Coincidence: The Grounding Problem, Object-Specifying Principles, and Some Consequences

Philosophical Papers 45 (3):497-528 (2016)
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Abstract

This paper lays out the basic structure of any view involving coincident entities, in the light of the grounding problem. While the account is not novel, I highlight fundamental features, to which attention is not usually properly drawn. With this in place, I argue for a number of further claims: The basic differences between coincident objects are modal differences, and any other differences between them need to be explained in terms of these differences. More specifically, the basic difference is not a difference in sort. A number of recent defenses of coincidence, which share the basic structure I outline, misidentify what, in their accounts, plays the basic role of addressing the grounding problem. More tentatively, I argue Coincident entities differ only in these modal properties, and properties they entail. In particular, they do not differ in properties like ‘being a tree,’ ‘being a statue,’ or aesthetic properties, and finally in light of how the account of coincidence offered addresses the grounding problem, the grounding problem provides no reason to prefer monism to pluralism.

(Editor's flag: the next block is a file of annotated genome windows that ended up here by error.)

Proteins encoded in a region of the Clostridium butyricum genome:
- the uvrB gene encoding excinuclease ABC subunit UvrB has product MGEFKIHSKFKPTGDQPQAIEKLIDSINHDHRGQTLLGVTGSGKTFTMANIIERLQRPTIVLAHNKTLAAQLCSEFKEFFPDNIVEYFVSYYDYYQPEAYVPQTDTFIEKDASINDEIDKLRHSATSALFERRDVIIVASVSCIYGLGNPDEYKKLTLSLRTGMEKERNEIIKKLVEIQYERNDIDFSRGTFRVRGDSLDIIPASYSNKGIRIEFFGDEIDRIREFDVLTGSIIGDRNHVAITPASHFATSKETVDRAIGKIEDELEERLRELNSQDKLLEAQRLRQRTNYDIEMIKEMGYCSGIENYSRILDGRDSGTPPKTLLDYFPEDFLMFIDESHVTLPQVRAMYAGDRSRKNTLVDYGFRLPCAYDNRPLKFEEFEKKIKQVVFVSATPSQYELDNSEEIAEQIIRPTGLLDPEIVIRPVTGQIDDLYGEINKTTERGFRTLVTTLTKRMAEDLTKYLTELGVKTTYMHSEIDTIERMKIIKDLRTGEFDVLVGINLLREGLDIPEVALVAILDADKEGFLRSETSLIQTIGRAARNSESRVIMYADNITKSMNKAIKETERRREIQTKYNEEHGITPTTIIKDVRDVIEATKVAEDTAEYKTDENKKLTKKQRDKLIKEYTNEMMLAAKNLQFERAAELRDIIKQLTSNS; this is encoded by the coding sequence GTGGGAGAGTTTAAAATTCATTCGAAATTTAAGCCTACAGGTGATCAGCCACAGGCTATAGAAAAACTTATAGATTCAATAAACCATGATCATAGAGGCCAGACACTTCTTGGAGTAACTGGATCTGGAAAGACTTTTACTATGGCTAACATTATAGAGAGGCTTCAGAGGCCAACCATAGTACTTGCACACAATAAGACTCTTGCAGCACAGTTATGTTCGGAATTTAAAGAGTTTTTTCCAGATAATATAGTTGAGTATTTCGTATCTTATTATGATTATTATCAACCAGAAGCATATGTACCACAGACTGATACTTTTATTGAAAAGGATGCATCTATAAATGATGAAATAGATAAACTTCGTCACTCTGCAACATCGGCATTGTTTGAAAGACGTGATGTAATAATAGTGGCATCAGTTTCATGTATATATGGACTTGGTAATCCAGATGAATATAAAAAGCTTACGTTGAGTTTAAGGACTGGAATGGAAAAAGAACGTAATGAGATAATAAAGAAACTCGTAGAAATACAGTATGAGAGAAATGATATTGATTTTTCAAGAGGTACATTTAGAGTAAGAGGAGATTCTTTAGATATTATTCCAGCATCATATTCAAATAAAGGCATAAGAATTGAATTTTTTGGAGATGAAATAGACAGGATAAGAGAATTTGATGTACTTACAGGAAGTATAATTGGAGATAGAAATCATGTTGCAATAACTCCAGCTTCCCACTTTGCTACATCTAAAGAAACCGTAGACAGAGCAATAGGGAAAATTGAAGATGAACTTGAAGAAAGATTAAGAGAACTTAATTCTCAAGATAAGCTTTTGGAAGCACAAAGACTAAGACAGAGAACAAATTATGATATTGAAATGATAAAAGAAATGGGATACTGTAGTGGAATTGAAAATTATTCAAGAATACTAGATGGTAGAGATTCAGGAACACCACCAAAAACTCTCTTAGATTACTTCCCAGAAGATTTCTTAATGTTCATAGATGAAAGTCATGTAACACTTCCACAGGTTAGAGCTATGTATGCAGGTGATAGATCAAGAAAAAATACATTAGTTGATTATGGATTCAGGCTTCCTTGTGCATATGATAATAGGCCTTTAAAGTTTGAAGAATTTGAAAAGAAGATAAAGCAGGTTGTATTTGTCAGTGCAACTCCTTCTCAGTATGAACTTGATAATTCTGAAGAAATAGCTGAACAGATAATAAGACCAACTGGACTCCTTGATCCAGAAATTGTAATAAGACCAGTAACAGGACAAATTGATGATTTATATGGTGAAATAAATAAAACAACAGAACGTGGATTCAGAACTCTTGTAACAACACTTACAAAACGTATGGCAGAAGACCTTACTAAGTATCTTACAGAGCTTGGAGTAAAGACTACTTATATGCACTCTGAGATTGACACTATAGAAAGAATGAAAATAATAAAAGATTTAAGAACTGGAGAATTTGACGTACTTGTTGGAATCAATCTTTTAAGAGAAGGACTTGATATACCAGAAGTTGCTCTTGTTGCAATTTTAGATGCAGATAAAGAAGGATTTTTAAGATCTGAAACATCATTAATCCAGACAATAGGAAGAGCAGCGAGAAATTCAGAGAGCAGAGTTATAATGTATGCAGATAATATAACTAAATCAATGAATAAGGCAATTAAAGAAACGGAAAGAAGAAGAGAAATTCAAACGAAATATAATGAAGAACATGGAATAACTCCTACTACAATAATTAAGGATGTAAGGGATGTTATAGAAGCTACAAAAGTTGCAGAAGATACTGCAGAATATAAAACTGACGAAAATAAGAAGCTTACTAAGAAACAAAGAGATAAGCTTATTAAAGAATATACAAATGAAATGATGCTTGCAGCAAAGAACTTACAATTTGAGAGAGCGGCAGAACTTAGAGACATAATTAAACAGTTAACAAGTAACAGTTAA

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Author's Profile

Alan Sidelle
University of Wisconsin, Madison

Citations of this work

Ordinary objects.Daniel Z. Korman - 2011 - Stanford Encyclopedia of Philosophy.
Mereological Nominalism.Nikk Effingham - 2018 - Philosophy and Phenomenological Research 100 (1):160-185.
The Hard Question for Hylomorphism.Dana Goswick - 2018 - Metaphysics 1 (1):52-62.
Mind the Gap: The Space between Coincidence and Colocation.Jeroen Smid - 2021 - Journal of Philosophical Logic 51 (1):57-73.
The Metaphysics of Mass Expressions.Mark Steen - 2012 - Stanford Encyclopedia of Philosophy.

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Contingent identity.Allan Gibbard - 1975 - Journal of Philosophical Logic 4 (2):187-222.
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The Doctrine Of Arbitrary Undetached Parts.Peter Van Inwagen - 1981 - Pacific Philosophical Quarterly 62 (2):123-137.
The Human Animal. Personal identity without psychology.Eric T. Olson - 1997 - Revue Philosophique de la France Et de l'Etranger 192 (1):112-113.

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